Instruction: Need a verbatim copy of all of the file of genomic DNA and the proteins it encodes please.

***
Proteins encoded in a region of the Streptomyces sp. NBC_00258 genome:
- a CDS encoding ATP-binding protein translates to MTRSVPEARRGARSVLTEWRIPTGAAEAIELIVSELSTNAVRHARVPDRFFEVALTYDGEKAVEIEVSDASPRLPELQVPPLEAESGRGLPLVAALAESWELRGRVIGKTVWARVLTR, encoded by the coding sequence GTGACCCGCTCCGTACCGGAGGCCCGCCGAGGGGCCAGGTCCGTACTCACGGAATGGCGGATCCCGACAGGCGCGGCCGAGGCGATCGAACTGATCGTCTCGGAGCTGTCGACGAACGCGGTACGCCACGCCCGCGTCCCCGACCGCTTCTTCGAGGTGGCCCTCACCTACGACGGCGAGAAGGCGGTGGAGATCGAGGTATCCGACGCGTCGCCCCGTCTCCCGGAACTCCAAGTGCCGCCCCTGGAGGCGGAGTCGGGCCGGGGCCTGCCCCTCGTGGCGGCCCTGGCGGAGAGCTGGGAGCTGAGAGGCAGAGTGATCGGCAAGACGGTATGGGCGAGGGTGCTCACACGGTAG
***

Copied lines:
Proteins encoded in a region of the Streptomyces sp. NBC_00258 genome:
- a CDS encoding ATP-binding protein translates to MTRSVPEARRGARSVLTEWRIPTGAAEAIELIVSELSTNAVRHARVPDRFFEVALTYDGEKAVEIEVSDASPRLPELQVPPLEAESGRGLPLVAALAESWELRGRVIGKTVWARVLTR, encoded by the coding sequence GTGACCCGCTCCGTACCGGAGGCCCGCCGAGGGGCCAGGTCCGTACTCACGGAATGGCGGATCCCGACAGGCGCGGCCGAGGCGATCGAACTGATCGTCTCGGAGCTGTCGACGAACGCGGTACGCCACGCCCGCGTCCCCGACCGCTTCTTCGAGGTGGCCCTCACCTACGACGGCGAGAAGGCGGTGGAGATCGAGGTATCCGACGCGTCGCCCCGTCTCCCGGAACTCCAAGTGCCGCCCCTGGAGGCGGAGTCGGGCCGGGGCCTGCCCCTCGTGGCGGCCCTGGCGGAGAGCTGGGAGCTGAGAGGCAGAGTGATCGGCAAGACGGTATGGGCGAGGGTGCTCACACGGTAG